DENVER (CBS4) – Colorado lawmakers are focusing on a bill that would set a standard for colleges across the state regarding sexual misconduct and the investigations that follow.
Supporters say the bill clears up years on inconsistent standards. Those oppose to it feel it simply legislates a process they see as unfair.
Kendall Fowler was six weeks into her freshman year at the University of Denver when one of her friends changed her life.
“On Halloween he invited me over to his room, and I thought I was understanding we were just friends, but he ended up raping me that night,” she said.
It was months before Fowler reported what happened. But a Title 9 investigation was launched and led to her attacker being expelled.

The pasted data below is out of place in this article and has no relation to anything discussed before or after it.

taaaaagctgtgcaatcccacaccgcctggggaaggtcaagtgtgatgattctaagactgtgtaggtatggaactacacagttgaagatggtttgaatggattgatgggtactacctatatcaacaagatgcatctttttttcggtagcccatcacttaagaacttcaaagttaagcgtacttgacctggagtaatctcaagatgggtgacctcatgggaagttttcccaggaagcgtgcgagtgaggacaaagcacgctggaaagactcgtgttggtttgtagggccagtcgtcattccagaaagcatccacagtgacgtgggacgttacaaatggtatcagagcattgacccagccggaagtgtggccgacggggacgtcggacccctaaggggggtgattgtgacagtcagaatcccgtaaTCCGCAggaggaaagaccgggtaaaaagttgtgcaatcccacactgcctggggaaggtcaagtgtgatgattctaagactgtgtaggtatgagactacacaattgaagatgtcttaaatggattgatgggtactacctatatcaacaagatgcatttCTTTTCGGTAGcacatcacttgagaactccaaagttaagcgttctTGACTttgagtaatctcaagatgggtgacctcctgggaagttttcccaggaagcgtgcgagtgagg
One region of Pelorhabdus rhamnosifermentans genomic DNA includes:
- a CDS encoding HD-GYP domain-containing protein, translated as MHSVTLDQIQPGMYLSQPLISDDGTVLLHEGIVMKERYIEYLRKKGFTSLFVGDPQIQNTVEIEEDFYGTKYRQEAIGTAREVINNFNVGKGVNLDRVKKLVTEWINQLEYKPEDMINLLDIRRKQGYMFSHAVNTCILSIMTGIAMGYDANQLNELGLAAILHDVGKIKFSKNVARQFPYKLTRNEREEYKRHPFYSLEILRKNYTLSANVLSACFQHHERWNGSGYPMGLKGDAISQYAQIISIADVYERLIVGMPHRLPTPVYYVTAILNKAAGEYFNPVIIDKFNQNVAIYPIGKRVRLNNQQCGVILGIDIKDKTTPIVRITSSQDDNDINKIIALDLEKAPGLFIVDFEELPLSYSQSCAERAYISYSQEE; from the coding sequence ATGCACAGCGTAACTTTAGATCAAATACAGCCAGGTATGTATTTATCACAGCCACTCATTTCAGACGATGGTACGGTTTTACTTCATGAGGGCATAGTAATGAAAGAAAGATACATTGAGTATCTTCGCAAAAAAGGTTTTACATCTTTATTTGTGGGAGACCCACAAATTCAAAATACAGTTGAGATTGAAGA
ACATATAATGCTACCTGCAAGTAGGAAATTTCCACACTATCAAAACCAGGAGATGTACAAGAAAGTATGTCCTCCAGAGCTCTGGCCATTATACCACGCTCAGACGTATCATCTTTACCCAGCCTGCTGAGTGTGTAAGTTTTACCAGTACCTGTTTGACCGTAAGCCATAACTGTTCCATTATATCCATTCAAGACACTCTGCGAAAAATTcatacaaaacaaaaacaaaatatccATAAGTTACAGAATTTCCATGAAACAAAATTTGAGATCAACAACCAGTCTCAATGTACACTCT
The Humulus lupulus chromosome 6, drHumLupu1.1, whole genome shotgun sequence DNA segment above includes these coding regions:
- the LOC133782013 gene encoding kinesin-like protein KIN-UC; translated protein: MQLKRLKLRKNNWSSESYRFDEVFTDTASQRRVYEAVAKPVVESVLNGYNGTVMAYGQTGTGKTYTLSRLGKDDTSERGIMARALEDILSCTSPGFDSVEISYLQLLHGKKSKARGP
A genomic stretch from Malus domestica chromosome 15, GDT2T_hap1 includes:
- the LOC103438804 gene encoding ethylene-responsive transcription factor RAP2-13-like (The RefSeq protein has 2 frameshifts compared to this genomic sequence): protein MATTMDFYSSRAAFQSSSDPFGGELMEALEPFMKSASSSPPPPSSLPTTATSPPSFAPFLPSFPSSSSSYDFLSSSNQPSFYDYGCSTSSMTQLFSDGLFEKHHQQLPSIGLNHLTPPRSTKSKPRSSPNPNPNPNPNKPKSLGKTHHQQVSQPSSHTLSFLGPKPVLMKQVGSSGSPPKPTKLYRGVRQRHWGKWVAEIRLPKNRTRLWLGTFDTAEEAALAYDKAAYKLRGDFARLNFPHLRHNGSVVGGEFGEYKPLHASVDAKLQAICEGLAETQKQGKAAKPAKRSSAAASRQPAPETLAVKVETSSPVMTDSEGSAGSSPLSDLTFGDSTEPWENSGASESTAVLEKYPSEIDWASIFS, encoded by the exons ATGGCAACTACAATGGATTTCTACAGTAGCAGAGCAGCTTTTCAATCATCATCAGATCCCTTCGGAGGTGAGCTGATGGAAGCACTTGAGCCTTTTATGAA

She’s now speaking in support of the bill that would set minimum requirements for all Colorado colleges in sexual misconduct investigations; one requirement would be setting a standard of proof for investigating.
Opponents say that is just one of the many flaws with the bill.
“If you are accused of sexual misconduct in a criminal case, the prosecutor has to prove you guilty, and they have to prove you beyond a reasonable doubt and that’s the way it should be because we want to protect innocent people,” said Dan Recht, a criminal defense attorney.
He says the bill, right now, does nothing to address what he sees as an unfair process.
“People in judicial proceedings and disciplinary proceedings, it’s as American as apple pie, should have due process so that we protect wrongfully accused people… that’s all we are saying,” he said.